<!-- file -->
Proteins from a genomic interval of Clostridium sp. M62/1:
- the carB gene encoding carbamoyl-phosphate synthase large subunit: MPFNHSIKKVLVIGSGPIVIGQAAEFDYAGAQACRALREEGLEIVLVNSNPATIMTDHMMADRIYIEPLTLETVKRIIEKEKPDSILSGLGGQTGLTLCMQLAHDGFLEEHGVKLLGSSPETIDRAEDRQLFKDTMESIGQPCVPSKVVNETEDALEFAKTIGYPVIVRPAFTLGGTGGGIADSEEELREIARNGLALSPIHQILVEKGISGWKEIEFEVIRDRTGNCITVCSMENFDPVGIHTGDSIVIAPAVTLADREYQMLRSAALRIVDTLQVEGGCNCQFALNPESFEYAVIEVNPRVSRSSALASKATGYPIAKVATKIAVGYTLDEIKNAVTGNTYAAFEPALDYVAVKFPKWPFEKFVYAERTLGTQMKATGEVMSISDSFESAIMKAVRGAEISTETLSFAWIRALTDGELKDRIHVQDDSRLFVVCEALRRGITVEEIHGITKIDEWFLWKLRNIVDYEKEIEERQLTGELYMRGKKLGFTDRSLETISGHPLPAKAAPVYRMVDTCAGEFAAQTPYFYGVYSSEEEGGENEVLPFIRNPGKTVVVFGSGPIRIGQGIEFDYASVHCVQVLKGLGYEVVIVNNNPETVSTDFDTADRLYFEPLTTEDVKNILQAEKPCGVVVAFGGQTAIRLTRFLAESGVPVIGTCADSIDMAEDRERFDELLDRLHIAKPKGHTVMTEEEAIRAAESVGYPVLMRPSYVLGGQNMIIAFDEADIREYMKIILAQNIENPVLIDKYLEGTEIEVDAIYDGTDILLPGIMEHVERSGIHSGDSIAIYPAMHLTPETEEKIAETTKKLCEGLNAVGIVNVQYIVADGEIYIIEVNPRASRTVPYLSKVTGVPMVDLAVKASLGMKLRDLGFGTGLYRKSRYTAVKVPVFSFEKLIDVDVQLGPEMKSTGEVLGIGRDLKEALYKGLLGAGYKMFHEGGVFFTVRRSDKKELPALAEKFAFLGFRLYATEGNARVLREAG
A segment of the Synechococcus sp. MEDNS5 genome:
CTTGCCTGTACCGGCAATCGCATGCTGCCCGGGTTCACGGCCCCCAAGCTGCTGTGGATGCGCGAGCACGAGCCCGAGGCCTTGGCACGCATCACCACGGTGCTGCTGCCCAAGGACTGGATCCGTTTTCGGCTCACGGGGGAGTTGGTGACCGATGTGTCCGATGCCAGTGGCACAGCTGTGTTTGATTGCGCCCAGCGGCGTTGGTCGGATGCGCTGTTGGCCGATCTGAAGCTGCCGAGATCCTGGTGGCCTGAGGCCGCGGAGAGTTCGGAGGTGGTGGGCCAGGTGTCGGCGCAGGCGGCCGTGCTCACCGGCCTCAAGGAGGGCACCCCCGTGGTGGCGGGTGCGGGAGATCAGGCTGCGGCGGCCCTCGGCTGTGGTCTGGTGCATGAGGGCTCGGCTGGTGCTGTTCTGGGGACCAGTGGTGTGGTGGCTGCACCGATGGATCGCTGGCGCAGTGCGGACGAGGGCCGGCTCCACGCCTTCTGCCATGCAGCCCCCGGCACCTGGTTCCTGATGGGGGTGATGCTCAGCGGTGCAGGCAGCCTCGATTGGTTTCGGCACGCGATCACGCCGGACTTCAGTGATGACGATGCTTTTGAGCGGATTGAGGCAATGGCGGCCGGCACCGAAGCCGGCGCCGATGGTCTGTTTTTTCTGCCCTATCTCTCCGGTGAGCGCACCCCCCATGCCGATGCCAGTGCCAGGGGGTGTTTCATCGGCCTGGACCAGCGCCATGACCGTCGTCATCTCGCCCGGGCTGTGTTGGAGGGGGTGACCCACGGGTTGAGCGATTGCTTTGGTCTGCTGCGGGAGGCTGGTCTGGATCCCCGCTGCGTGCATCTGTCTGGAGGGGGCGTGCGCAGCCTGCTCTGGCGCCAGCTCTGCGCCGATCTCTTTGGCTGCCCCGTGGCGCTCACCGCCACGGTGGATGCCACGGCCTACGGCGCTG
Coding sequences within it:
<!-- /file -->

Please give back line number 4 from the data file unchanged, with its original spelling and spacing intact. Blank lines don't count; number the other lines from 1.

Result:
CTTGCCTGTACCGGCAATCGCATGCTGCCCGGGTTCACGGCCCCCAAGCTGCTGTGGATGCGCGAGCACGAGCCCGAGGCCTTGGCACGCATCACCACGGTGCTGCTGCCCAAGGACTGGATCCGTTTTCGGCTCACGGGGGAGTTGGTGACCGATGTGTCCGATGCCAGTGGCACAGCTGTGTTTGATTGCGCCCAGCGGCGTTGGTCGGATGCGCTGTTGGCCGATCTGAAGCTGCCGAGATCCTGGTGGCCTGAGGCCGCGGAGAGTTCGGAGGTGGTGGGCCAGGTGTCGGCGCAGGCGGCCGTGCTCACCGGCCTCAAGGAGGGCACCCCCGTGGTGGCGGGTGCGGGAGATCAGGCTGCGGCGGCCCTCGGCTGTGGTCTGGTGCATGAGGGCTCGGCTGGTGCTGTTCTGGGGACCAGTGGTGTGGTGGCTGCACCGATGGATCGCTGGCGCAGTGCGGACGAGGGCCGGCTCCACGCCTTCTGCCATGCAGCCCCCGGCACCTGGTTCCTGATGGGGGTGATGCTCAGCGGTGCAGGCAGCCTCGATTGGTTTCGGCACGCGATCACGCCGGACTTCAGTGATGACGATGCTTTTGAGCGGATTGAGGCAATGGCGGCCGGCACCGAAGCCGGCGCCGATGGTCTGTTTTTTCTGCCCTATCTCTCCGGTGAGCGCACCCCCCATGCCGATGCCAGTGCCAGGGGGTGTTTCATCGGCCTGGACCAGCGCCATGACCGTCGTCATCTCGCCCGGGCTGTGTTGGAGGGGGTGACCCACGGGTTGAGCGATTGCTTTGGTCTGCTGCGGGAGGCTGGTCTGGATCCCCGCTGCGTGCATCTGTCTGGAGGGGGCGTGCGCAGCCTGCTCTGGCGCCAGCTCTGCGCCGATCTCTTTGGCTGCCCCGTGGCGCTCACCGCCACGGTGGATGCCACGGCCTACGGCGCTG